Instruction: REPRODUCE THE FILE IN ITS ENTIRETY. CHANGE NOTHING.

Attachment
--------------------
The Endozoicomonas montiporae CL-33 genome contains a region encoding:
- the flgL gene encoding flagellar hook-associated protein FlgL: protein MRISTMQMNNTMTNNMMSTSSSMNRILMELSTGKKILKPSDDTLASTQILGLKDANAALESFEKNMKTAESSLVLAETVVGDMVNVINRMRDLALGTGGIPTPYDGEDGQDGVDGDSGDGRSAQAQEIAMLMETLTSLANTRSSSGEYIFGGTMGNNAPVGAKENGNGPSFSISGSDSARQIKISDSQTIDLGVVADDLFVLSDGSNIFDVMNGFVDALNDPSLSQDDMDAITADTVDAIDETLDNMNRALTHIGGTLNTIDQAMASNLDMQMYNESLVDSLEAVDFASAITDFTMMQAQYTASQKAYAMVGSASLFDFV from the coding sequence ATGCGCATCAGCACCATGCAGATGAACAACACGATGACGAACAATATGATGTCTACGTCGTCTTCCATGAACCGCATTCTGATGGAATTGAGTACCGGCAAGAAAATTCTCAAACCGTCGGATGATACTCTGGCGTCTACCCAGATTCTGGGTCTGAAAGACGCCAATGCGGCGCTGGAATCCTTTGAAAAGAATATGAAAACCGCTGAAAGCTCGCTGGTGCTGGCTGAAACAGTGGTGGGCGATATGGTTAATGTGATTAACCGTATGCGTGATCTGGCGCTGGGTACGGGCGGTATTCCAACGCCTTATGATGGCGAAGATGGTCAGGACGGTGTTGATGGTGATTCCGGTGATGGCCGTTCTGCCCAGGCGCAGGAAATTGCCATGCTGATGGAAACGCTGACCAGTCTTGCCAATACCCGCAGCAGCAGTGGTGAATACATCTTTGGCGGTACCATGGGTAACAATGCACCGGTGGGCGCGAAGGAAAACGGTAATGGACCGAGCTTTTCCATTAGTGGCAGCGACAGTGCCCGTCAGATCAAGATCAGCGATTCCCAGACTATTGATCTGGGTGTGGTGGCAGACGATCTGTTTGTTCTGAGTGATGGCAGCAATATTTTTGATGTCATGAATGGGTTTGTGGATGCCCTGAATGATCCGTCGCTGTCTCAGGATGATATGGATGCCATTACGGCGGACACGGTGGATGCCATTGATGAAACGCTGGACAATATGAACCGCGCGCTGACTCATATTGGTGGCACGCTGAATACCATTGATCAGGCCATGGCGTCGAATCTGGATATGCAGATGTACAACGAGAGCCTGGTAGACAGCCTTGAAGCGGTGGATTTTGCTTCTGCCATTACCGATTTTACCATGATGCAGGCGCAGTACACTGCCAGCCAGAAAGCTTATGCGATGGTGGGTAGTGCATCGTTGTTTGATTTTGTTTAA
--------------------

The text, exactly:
The Endozoicomonas montiporae CL-33 genome contains a region encoding:
- the flgL gene encoding flagellar hook-associated protein FlgL: protein MRISTMQMNNTMTNNMMSTSSSMNRILMELSTGKKILKPSDDTLASTQILGLKDANAALESFEKNMKTAESSLVLAETVVGDMVNVINRMRDLALGTGGIPTPYDGEDGQDGVDGDSGDGRSAQAQEIAMLMETLTSLANTRSSSGEYIFGGTMGNNAPVGAKENGNGPSFSISGSDSARQIKISDSQTIDLGVVADDLFVLSDGSNIFDVMNGFVDALNDPSLSQDDMDAITADTVDAIDETLDNMNRALTHIGGTLNTIDQAMASNLDMQMYNESLVDSLEAVDFASAITDFTMMQAQYTASQKAYAMVGSASLFDFV from the coding sequence ATGCGCATCAGCACCATGCAGATGAACAACACGATGACGAACAATATGATGTCTACGTCGTCTTCCATGAACCGCATTCTGATGGAATTGAGTACCGGCAAGAAAATTCTCAAACCGTCGGATGATACTCTGGCGTCTACCCAGATTCTGGGTCTGAAAGACGCCAATGCGGCGCTGGAATCCTTTGAAAAGAATATGAAAACCGCTGAAAGCTCGCTGGTGCTGGCTGAAACAGTGGTGGGCGATATGGTTAATGTGATTAACCGTATGCGTGATCTGGCGCTGGGTACGGGCGGTATTCCAACGCCTTATGATGGCGAAGATGGTCAGGACGGTGTTGATGGTGATTCCGGTGATGGCCGTTCTGCCCAGGCGCAGGAAATTGCCATGCTGATGGAAACGCTGACCAGTCTTGCCAATACCCGCAGCAGCAGTGGTGAATACATCTTTGGCGGTACCATGGGTAACAATGCACCGGTGGGCGCGAAGGAAAACGGTAATGGACCGAGCTTTTCCATTAGTGGCAGCGACAGTGCCCGTCAGATCAAGATCAGCGATTCCCAGACTATTGATCTGGGTGTGGTGGCAGACGATCTGTTTGTTCTGAGTGATGGCAGCAATATTTTTGATGTCATGAATGGGTTTGTGGATGCCCTGAATGATCCGTCGCTGTCTCAGGATGATATGGATGCCATTACGGCGGACACGGTGGATGCCATTGATGAAACGCTGGACAATATGAACCGCGCGCTGACTCATATTGGTGGCACGCTGAATACCATTGATCAGGCCATGGCGTCGAATCTGGATATGCAGATGTACAACGAGAGCCTGGTAGACAGCCTTGAAGCGGTGGATTTTGCTTCTGCCATTACCGATTTTACCATGATGCAGGCGCAGTACACTGCCAGCCAGAAAGCTTATGCGATGGTGGGTAGTGCATCGTTGTTTGATTTTGTTTAA